The Sundance Film Festival brings a lot of foot traffic to local shops in Park City, but that doesn’t necessarily mean big business.
Amid the tens of thousands of people, dozens of movies and traffic, local shops like Sock City try to put their best foot forward during Sundance.
“It’s one of our high points in the year so we always look forward to it,” said Scott Petty, manager of Sock City on Main Street. “We get a constant flow of people in.
Petty noted that socks tend to sell well because they're inexpensive and easy to fit into luggage.
But take your feet down the street to Pando Art Gallery and you’ll see a different side of Park City, the products are just as colorful and captivating, but with one stark difference -- the price tag.
“Two thousand dollars is the cheap stuff you could say… Then we have art that goes all the way up to $150-thousand,” said Colby Larsen, the owner of Pando.
Many expect Sundance’s big city films to bring in big city money, but that’s not the case.
“The people that are here during Sundance… they’re really the people that, they don’t buy,” Larsen said.
Pando is one of five galleries that Larsen owns on Main Street.
“I get asked, ‘Oh are you making so much money during Sundance? Are you just crushing it now?' and i’m like 'No, actually'," Larsen said.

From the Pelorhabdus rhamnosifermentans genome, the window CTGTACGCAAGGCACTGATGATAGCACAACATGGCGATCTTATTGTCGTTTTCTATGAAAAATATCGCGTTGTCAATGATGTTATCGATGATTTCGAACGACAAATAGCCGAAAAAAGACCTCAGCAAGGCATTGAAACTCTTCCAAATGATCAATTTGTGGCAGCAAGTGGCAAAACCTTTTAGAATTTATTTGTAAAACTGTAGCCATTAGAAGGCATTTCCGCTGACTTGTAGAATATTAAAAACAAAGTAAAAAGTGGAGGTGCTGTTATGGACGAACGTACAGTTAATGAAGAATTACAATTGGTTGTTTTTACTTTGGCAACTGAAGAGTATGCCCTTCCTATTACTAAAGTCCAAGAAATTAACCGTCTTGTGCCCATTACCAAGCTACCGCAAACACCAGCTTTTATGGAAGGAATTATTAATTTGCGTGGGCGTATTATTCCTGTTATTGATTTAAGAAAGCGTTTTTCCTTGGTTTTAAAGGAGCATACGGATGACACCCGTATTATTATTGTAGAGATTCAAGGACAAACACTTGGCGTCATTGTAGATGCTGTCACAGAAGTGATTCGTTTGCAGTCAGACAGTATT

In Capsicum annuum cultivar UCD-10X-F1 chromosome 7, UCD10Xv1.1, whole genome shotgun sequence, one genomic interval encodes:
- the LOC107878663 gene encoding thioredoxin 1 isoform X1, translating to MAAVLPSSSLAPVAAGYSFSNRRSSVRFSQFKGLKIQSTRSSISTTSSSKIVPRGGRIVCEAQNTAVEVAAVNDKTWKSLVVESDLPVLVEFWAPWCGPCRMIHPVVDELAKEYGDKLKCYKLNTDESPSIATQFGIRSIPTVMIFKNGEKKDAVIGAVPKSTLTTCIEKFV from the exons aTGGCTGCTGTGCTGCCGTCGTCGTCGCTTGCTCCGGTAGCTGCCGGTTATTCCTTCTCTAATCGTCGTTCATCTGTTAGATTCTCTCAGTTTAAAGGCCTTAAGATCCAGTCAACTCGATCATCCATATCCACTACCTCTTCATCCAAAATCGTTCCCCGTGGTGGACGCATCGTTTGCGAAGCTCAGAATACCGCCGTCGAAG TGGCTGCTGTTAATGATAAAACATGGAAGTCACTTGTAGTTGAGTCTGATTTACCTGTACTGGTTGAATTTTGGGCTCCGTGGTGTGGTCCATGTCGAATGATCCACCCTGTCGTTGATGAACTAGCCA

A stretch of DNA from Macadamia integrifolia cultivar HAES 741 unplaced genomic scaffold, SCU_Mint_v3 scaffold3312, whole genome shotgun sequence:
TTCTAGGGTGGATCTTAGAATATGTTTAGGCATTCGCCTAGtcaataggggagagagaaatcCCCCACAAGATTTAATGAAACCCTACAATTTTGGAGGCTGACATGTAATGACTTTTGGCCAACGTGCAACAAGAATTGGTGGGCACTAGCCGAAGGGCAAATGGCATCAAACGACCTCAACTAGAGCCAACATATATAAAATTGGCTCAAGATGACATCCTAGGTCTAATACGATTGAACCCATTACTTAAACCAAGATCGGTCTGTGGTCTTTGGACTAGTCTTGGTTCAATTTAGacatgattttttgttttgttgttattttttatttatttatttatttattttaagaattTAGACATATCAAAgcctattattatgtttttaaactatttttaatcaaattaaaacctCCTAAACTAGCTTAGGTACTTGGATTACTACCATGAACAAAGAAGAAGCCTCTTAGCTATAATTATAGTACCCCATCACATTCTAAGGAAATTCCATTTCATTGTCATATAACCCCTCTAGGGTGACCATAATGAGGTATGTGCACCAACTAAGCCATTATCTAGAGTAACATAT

He said every year they try to rent out their spaces to companies coming in for the festival. At Pando, the price tag for that rental is $75,000.
“What they pay to move into our spaces, it pays for like six months of the year,” Larsen said.
This year, the city granted 155 leasing permits to businesses, but three of his spaces still went unrented.
“Everyone [companies] started to want to rent just the first three days of Sundance,” Larsen said. “It starts to make it not worth it."
He said it’s just the gamble some business owners have to take to stay afloat during Sundance.
This year's Sundance Film Festival ends Sunday. The temporary businesses are expected to clear out by Feb. 5.